North American utilities face a significant workforce transition and change is happening quickly. Baby boomers are retiring and taking years of knowledge with them, while succeeding generations are considerably smaller and are attracted to different types of career opportunities. New generations of leaders and workers bring different expectations and values to the workplace, and new technologies are changing how utilities do their work. All the while, competition for good employees is fierce.
This forces utility leaders to confront several emerging challenges. These include:
· Creation of new roles to address new business models, data-driven decision-making, innovation capacity, and interactive customer service models
· Recruitment and retention strategies and processes
· Capturing and deploying institutional knowledge from retiring to new workers
· Information-based decision-making that leverages investments in new technology to aid new workers
· Tuning business practices and the size of the workforce to reflect new tools and modern work practices
· Leadership characteristics and strategies that adapt to the changing workforce
In 2007, a consortium of utility agencies launched a collaborative effort to create the EUM (Effective Utility Management) model. It was designed to advance effective management practices and promote excellence in management practices.
The model includes two key groups of factors. The first are the “Ten Attributes of Effectively Managed Water Sector Utilities” (Attributes) that capture a concise list of where effectively managed utilities focus and what they strive to achieve in:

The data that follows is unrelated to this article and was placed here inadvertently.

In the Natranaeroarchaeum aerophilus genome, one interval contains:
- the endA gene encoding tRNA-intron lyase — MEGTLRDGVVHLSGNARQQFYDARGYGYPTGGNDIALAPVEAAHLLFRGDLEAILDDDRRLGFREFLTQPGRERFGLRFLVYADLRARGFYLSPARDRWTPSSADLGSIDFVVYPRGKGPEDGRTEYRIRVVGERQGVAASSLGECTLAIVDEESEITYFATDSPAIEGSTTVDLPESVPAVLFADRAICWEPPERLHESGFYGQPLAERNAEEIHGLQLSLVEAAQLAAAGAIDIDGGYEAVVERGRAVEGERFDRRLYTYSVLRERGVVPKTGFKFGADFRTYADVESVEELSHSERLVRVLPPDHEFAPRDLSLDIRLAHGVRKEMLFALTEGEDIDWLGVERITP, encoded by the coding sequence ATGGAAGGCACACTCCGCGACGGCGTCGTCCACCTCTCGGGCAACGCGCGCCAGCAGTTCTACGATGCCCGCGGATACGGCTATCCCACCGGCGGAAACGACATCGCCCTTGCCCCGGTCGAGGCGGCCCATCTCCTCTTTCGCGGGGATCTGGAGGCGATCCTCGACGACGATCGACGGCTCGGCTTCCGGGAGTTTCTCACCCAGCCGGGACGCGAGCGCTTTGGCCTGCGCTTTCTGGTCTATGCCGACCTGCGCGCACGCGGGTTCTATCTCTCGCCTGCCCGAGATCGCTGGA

· Operations and Maintenance
· Policy and Rates
· Water Quality
· Environmental Impact
· Internal and External Stakeholders
In addition to the Attributes, the EUM also highlights five “Keys to Management Success” in the “rim” of the model:
· Leadership – new ways of thinking about and managing the business
· Strategic Business Planning – what is needed for the future and “what-if?” scenarios
· Knowledge Management – ability to capture and visualize institutional information for decision support and training
· Measurement – design dashboards and establish baselines
· Continual Improvement Management – through measurement toolsets, trendlines, best practices, and KPIs
As a result, the EUM model illuminates the key elements of effective leadership to adapt to the changing workforce:
· Leaders must become agile to address both the core mission and required innovation to implement initiatives in resilience, private-sector type customer experience, and entrepreneurship
· Utilities must continue to implement Intelligent Water Systems (IWS), Internet of Things (IoT), mobile technology and Artificial Intelligence (AI) to capture institutional knowledge and excite younger and more sophisticated workers. Then leaders must recruit and hire digitally savvy workers with the right technical skills and provide them with digital tools like SCADA, GIS, and IWS that are not broadly found in the private sector.
· Leaders must look to and implement new delivery and collaboration models to fill the gaps
· Leaders must encourage measured risk and fight complacency to foster an environment of innovation
Successfully implementing the EUM model allows utility leaders to create value for workers and other stakeholders by adopting private sector efficiencies and customer experience practices. Developing and articulating programs on climate change, resiliency, resource recovery, infrastructure investment, and public health provide value to the community.
Today’s utility leaders want to build a more dynamic and attractive workplace. By implementing EUM Attributes and Keys, adaptive leaders can effectively address emerging challenges and nimbly adapt to the new workforce environment.